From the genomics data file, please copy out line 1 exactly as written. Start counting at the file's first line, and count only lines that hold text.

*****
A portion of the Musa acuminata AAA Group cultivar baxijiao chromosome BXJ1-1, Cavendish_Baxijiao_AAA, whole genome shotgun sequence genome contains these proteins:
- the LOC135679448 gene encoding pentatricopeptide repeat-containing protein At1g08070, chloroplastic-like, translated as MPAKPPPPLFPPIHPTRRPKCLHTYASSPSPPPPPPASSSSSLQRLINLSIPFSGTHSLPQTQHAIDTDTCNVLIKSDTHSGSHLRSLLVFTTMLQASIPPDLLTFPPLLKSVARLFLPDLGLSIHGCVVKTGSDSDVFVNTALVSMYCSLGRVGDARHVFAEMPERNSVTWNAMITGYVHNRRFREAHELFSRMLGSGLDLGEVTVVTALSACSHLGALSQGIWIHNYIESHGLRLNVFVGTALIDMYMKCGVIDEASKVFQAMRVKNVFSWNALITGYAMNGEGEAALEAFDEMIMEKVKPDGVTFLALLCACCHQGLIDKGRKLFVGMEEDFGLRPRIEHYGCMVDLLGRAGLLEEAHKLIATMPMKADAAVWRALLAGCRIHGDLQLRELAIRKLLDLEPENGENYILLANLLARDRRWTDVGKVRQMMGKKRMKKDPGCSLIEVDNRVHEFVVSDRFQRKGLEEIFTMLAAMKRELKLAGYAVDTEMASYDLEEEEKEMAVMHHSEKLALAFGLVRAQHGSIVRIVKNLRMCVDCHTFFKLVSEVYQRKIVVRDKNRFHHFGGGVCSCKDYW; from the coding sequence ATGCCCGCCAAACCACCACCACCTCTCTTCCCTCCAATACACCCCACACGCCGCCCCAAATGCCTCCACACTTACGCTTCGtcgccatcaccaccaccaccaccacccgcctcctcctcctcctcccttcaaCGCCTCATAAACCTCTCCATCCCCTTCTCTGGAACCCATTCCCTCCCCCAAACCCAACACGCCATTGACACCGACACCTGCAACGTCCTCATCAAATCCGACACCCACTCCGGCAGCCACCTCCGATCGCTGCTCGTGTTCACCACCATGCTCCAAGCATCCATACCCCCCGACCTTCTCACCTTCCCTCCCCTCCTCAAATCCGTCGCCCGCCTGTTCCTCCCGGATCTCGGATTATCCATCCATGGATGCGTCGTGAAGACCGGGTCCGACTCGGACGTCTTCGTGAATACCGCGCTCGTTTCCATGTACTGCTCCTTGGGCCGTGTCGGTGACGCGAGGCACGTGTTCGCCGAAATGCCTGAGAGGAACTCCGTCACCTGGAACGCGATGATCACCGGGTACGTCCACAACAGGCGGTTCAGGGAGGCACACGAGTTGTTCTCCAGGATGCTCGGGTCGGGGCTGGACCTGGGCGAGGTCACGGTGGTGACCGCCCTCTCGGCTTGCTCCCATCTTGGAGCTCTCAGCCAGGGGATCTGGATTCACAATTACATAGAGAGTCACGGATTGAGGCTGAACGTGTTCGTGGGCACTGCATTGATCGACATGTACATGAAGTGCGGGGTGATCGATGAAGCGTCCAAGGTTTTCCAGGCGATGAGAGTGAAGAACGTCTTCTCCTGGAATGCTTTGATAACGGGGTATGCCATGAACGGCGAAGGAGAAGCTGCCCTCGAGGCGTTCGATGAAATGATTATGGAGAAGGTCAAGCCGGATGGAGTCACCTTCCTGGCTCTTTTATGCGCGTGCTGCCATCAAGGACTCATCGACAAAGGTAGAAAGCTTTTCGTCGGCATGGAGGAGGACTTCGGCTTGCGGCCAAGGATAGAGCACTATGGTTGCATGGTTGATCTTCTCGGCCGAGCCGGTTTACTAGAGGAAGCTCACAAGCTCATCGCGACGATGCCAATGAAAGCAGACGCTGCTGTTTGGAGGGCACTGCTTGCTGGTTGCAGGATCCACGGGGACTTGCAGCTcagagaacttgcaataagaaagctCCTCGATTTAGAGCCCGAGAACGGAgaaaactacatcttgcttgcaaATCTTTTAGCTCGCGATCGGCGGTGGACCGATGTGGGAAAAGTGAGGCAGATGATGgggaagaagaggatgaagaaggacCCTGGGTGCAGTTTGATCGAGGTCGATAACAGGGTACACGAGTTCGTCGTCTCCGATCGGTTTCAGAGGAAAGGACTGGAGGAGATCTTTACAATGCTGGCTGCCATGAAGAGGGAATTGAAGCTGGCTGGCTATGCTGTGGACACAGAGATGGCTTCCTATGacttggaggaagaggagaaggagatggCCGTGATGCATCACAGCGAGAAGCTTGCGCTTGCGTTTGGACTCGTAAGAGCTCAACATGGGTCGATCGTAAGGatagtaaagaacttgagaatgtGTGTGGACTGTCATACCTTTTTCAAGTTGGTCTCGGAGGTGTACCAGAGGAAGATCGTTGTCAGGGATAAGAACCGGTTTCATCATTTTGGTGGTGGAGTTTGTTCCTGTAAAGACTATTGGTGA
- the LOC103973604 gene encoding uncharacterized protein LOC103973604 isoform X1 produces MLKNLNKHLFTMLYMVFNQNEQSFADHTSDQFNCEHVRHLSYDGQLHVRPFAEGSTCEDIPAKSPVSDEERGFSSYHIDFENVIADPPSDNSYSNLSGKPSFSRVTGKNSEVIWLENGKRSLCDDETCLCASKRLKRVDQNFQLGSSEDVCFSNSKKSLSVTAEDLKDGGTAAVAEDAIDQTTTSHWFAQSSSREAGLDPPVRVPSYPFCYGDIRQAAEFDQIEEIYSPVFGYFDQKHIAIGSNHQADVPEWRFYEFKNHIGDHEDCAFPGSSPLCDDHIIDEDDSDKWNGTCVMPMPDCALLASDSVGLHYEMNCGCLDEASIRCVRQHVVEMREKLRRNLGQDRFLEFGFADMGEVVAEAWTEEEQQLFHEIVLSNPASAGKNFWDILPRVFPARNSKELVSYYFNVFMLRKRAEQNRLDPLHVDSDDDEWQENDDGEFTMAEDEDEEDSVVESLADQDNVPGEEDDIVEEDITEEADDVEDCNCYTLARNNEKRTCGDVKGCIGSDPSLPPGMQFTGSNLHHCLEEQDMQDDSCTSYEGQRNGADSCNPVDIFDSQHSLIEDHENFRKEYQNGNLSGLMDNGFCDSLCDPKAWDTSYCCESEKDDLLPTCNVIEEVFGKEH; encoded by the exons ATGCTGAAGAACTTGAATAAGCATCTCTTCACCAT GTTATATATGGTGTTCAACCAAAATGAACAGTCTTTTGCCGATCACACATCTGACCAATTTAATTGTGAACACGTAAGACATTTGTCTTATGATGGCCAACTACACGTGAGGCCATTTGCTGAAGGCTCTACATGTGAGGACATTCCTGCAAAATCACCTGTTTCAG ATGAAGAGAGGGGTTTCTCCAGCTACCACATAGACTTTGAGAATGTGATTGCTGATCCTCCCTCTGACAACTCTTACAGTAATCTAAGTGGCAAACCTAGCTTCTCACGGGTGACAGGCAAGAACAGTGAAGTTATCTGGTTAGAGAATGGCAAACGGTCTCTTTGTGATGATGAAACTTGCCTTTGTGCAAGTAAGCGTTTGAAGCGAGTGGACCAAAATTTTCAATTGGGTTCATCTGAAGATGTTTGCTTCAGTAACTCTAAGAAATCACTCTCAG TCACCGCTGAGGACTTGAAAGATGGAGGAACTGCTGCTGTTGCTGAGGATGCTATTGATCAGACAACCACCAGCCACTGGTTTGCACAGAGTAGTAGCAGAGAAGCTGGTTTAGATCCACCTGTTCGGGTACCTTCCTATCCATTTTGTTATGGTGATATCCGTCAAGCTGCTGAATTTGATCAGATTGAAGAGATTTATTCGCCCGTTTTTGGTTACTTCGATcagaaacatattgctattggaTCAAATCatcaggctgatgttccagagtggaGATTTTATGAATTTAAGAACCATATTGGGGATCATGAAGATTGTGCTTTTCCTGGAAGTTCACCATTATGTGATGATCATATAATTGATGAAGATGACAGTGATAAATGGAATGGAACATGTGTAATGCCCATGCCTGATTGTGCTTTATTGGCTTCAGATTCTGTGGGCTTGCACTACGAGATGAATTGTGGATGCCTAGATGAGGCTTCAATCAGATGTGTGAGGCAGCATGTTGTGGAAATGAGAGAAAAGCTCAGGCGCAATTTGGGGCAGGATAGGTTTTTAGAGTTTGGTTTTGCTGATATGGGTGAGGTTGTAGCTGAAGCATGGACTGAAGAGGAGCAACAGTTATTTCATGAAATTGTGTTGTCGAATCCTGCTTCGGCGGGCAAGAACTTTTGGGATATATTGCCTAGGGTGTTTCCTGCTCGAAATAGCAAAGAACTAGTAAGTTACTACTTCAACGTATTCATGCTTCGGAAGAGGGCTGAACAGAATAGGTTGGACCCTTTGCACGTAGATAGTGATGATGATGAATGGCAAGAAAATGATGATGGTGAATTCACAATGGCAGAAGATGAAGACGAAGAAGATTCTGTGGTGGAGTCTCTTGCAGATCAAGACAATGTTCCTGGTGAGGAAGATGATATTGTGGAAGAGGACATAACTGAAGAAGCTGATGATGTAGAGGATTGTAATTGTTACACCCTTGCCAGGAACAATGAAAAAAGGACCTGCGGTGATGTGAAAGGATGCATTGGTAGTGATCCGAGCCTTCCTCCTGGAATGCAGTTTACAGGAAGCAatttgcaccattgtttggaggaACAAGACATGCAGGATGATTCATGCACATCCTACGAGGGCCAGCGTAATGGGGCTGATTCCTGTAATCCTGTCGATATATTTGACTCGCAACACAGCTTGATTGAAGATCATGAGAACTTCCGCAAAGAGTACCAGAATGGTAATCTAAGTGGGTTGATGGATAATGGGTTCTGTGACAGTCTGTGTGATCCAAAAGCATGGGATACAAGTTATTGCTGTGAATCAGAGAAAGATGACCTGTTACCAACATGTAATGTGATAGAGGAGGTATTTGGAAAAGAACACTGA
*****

A portion of the Musa acuminata AAA Group cultivar baxijiao chromosome BXJ1-1, Cavendish_Baxijiao_AAA, whole genome shotgun sequence genome contains these proteins: